During the mid 18th century gardening in England enjoyed a revolution as formal geometric designs featuring parterres, terraces and fountains were replaced with naturalistic shrubberies, sweeping lawns and meadows. Kedleston joined the revolution in 1758 when the Scottish architect Robert Adam was commissioned to redesign the formal garden at Kedleston Hall. The result was a pleasure ground of trees and shrubs that linked seamlessly with the surrounding park by means of the ha ha - a sunken wall which was invisible from a distance but effectively kept livestock out of the garden. Adam created a rolling naturalised parkland to complement the new Hall, including features such as a fine 3-arched bridge, a fishing pavilion, a temple and a series of lakes and cascades. He also designed the Long Walk, a winding three mile circuit with views of the rear of the Hall and across the parkland. In 1839, Loudon remarked that 'there is very little about Kedleston that we could wish to add to, or alter.' In the 1920s a new formal garden was created to the designs of Lutyens and Jekyll. Since The National Trust took over in 1987, many 20th century features have been removed to restore the garden to its 18th century design and restore the Long Walk. The park and pleasure ground survive as a rare example of Robert Adam's work in garden design, with four walks for visitors to enjoy in the 800 acre park.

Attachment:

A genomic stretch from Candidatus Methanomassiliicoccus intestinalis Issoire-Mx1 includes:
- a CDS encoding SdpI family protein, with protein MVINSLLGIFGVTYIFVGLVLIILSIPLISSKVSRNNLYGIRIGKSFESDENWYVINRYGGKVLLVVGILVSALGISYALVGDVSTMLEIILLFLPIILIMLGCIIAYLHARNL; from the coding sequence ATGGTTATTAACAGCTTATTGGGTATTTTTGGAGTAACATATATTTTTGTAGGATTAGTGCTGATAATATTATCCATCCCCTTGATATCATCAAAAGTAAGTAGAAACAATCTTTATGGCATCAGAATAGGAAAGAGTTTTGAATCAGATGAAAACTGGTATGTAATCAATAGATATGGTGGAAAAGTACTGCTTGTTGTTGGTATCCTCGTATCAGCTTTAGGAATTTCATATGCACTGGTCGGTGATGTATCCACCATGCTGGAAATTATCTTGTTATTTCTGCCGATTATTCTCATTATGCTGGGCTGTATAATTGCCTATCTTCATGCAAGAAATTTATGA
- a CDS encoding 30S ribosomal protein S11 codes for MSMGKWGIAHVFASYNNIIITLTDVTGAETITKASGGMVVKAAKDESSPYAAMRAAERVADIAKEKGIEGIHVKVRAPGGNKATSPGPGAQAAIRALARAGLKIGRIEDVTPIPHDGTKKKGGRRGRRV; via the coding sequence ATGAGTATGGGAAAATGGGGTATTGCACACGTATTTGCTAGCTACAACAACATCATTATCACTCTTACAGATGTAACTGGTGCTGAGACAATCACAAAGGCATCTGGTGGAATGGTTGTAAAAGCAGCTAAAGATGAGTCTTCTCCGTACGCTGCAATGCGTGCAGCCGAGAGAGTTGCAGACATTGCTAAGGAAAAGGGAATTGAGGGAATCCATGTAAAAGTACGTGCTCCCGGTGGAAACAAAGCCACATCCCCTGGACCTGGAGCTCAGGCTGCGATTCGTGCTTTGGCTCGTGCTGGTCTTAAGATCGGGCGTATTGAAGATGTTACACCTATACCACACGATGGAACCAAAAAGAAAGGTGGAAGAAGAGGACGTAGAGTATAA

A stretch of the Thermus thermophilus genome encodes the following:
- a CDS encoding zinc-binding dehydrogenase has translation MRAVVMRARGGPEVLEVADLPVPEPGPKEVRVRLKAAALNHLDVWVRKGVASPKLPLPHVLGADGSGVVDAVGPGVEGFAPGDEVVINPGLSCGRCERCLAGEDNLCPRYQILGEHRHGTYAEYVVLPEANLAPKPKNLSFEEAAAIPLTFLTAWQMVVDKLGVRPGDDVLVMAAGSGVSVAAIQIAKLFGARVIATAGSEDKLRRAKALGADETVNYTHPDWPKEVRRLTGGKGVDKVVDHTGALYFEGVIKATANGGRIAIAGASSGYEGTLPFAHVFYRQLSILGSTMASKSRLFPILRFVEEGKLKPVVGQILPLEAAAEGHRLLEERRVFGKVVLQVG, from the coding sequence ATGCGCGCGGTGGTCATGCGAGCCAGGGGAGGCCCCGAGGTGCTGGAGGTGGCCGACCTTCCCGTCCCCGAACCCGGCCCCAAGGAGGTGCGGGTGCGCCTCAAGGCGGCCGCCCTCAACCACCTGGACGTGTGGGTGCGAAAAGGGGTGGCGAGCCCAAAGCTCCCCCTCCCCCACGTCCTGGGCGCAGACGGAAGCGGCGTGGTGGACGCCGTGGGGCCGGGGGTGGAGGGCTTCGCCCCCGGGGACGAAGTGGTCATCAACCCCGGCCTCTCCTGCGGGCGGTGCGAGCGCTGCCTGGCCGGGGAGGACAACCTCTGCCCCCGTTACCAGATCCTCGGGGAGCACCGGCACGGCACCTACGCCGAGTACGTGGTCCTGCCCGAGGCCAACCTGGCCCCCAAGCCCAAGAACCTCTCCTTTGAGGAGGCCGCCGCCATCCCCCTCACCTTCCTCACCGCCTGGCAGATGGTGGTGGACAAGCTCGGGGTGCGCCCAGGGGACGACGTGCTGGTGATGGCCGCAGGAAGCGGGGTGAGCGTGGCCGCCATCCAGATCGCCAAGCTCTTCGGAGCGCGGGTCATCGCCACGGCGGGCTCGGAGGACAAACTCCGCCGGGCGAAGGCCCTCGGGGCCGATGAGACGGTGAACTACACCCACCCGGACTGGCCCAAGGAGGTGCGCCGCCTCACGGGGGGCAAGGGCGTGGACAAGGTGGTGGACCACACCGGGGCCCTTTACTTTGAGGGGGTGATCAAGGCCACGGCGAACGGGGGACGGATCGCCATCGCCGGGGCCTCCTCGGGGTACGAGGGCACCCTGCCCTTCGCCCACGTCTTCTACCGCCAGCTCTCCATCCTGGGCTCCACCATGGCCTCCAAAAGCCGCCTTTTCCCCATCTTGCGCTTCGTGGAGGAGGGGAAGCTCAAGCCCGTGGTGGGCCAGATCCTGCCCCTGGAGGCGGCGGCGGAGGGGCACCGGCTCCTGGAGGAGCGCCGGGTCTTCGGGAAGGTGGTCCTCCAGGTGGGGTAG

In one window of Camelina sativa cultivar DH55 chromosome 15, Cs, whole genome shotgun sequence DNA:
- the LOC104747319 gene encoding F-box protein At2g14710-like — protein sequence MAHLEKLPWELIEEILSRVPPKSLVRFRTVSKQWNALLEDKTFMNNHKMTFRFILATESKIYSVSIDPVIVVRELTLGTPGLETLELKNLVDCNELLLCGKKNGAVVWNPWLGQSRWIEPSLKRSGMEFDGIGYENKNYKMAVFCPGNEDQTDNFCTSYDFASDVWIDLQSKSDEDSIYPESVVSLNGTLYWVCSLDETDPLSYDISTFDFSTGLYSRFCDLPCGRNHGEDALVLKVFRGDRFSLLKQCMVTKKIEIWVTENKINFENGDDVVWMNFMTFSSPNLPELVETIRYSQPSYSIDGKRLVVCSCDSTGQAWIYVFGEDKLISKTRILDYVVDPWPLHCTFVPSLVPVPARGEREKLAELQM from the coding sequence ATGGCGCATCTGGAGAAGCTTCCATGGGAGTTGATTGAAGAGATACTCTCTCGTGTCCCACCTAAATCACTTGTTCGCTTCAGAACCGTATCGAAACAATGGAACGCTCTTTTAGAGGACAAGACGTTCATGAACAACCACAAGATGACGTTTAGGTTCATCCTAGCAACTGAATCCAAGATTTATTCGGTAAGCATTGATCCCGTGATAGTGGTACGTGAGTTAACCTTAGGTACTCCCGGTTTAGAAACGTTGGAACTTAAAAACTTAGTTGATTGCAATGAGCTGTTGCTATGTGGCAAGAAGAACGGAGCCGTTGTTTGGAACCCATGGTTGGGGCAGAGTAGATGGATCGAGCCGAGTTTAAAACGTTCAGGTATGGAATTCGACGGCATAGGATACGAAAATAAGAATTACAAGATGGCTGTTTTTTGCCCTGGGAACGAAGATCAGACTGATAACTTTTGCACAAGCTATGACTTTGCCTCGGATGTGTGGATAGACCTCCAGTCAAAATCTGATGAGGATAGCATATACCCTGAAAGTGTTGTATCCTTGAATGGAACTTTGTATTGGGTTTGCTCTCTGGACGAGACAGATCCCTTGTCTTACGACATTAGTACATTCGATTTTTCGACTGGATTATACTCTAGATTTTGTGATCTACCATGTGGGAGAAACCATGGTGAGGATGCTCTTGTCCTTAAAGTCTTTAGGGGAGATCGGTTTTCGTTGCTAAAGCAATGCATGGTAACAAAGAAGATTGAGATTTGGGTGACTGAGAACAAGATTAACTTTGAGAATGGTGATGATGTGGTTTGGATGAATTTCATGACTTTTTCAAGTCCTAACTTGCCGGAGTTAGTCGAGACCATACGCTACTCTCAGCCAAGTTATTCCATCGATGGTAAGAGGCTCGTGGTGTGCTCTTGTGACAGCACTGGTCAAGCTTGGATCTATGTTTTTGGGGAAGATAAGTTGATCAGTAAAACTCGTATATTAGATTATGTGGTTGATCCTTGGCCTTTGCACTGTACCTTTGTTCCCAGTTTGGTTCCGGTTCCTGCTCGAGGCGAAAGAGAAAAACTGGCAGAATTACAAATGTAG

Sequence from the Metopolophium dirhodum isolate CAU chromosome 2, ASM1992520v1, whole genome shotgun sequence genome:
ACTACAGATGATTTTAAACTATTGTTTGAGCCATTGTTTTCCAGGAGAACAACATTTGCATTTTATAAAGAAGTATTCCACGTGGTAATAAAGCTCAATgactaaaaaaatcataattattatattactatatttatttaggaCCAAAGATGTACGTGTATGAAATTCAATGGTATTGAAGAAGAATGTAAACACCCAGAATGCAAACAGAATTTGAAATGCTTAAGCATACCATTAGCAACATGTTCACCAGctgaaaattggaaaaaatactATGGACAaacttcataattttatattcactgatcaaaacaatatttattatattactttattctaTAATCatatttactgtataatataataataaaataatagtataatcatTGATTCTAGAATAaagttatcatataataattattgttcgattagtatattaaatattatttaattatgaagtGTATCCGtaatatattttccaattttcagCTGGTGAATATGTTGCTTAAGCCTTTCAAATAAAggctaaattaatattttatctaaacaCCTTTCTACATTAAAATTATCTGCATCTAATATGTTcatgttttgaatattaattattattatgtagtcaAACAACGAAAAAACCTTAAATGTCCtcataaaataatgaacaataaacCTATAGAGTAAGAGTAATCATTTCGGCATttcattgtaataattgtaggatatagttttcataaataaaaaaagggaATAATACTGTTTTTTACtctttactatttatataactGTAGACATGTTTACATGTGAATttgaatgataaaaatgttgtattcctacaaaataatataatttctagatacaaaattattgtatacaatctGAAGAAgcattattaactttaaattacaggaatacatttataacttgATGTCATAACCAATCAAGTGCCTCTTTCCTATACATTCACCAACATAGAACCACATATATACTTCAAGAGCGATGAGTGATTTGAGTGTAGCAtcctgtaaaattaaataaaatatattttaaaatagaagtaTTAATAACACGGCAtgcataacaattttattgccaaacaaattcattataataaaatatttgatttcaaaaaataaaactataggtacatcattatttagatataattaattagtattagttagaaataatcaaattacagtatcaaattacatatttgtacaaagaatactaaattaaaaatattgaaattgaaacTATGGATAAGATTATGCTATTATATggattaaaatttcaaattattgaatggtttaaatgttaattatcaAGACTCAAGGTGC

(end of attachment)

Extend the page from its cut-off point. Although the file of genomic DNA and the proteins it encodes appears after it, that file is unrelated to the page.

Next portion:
This account is from a guidebook published in 1868: "Kedleston Hall, the magnificent seat of Lord Scarsdale, about four miles from Derby, is situated in a very extensive and well wooded park. The house consists of a centre and two wings, connected by corridors of the Doric order. The length of the whole being 360 feet. A double flight of steps leads up to a grand portico supported by six massive Corinthian columns; over the pediment are statues of Venus, Bacchus, and Ceres, and within the portico are many other statues. The garden front is designed after the arch of Constantine. The ordinary entrance in the basement storey opens into a spacious apartment called Caesar's Hall, which is adorned with busts of the Caesars, and from thence the visitor will pass into the grand Hall, the most magnificent part of the house, and erected in the style of the ancient Greek Halls. The ceiling is supported by twenty fluted Corinthian columns, twenty-five feet in height, made of solid pieces of veined alabaster. The whole of the rooms are arranged in the purest taste, and the house is adorned by an extensive and valuable collection of pictures and sculpture. The Hall, which occupies the site of a former mansion, was built from the design of the celebrated architect Adam, in 1765. The manor of Kedleston belonged, at the time of the Domesday survey, to De Ferrars, and as early as the reigii of Henry I. was held under that family by Curzon, ancestor to its present noble possessor."
Wonderful landscape garden and grounds: take a hike around the pond, and along the stream to really enjoy it. The house is quite impressive, and the church is delightful.
Went to kedleston hall for walk with my husband and toddler and baby in a pram and was shocked on how expensive it was to walk round £8.80 it cost us in February 2012 lovely house which we didn't view as that would be more money,so not worth the money :(
True, the garden is not extensive, but the park is very fine - and very much in the style of Brown.
The house is one of the finest in the care of the National Trust. It is surrounded by a fine park and there is a small formal garden.
The magnificence of the house seems to demand a garden on the scale of Chatsworth but what you get is a typical national trust garden packed full of shrubs.
Still there is no denying that the park and house are worth visiting (as may I add is the adjacent church).
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